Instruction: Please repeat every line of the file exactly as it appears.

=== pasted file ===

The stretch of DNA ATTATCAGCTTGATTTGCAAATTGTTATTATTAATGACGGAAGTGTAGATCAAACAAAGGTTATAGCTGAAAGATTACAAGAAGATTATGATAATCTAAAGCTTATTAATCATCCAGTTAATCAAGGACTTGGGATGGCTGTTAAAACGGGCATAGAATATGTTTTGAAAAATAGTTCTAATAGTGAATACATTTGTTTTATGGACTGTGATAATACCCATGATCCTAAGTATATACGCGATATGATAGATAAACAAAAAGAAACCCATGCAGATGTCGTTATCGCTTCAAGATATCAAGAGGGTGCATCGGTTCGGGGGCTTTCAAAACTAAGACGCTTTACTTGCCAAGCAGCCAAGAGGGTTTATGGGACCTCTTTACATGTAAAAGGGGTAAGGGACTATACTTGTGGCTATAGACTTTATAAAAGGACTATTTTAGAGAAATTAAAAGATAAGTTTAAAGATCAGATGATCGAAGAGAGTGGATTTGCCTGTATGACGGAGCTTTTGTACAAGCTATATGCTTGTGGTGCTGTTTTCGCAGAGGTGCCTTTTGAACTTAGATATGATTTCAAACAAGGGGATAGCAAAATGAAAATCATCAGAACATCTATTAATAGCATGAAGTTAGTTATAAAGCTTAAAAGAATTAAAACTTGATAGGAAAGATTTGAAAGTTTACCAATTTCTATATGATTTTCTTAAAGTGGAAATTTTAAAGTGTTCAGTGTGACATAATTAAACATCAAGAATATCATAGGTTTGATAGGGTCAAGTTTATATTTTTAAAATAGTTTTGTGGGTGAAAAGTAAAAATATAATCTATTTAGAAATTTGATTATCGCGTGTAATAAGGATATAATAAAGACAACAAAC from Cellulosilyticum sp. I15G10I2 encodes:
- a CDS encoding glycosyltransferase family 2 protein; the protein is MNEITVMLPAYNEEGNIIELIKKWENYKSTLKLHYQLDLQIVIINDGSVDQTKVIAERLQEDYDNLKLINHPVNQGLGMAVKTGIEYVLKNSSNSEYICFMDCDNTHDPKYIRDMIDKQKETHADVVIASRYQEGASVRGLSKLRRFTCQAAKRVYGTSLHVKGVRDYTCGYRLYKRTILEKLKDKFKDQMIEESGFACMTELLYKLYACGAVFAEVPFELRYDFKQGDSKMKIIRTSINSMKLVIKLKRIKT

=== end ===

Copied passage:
The stretch of DNA ATTATCAGCTTGATTTGCAAATTGTTATTATTAATGACGGAAGTGTAGATCAAACAAAGGTTATAGCTGAAAGATTACAAGAAGATTATGATAATCTAAAGCTTATTAATCATCCAGTTAATCAAGGACTTGGGATGGCTGTTAAAACGGGCATAGAATATGTTTTGAAAAATAGTTCTAATAGTGAATACATTTGTTTTATGGACTGTGATAATACCCATGATCCTAAGTATATACGCGATATGATAGATAAACAAAAAGAAACCCATGCAGATGTCGTTATCGCTTCAAGATATCAAGAGGGTGCATCGGTTCGGGGGCTTTCAAAACTAAGACGCTTTACTTGCCAAGCAGCCAAGAGGGTTTATGGGACCTCTTTACATGTAAAAGGGGTAAGGGACTATACTTGTGGCTATAGACTTTATAAAAGGACTATTTTAGAGAAATTAAAAGATAAGTTTAAAGATCAGATGATCGAAGAGAGTGGATTTGCCTGTATGACGGAGCTTTTGTACAAGCTATATGCTTGTGGTGCTGTTTTCGCAGAGGTGCCTTTTGAACTTAGATATGATTTCAAACAAGGGGATAGCAAAATGAAAATCATCAGAACATCTATTAATAGCATGAAGTTAGTTATAAAGCTTAAAAGAATTAAAACTTGATAGGAAAGATTTGAAAGTTTACCAATTTCTATATGATTTTCTTAAAGTGGAAATTTTAAAGTGTTCAGTGTGACATAATTAAACATCAAGAATATCATAGGTTTGATAGGGTCAAGTTTATATTTTTAAAATAGTTTTGTGGGTGAAAAGTAAAAATATAATCTATTTAGAAATTTGATTATCGCGTGTAATAAGGATATAATAAAGACAACAAAC from Cellulosilyticum sp. I15G10I2 encodes:
- a CDS encoding glycosyltransferase family 2 protein; the protein is MNEITVMLPAYNEEGNIIELIKKWENYKSTLKLHYQLDLQIVIINDGSVDQTKVIAERLQEDYDNLKLINHPVNQGLGMAVKTGIEYVLKNSSNSEYICFMDCDNTHDPKYIRDMIDKQKETHADVVIASRYQEGASVRGLSKLRRFTCQAAKRVYGTSLHVKGVRDYTCGYRLYKRTILEKLKDKFKDQMIEESGFACMTELLYKLYACGAVFAEVPFELRYDFKQGDSKMKIIRTSINSMKLVIKLKRIKT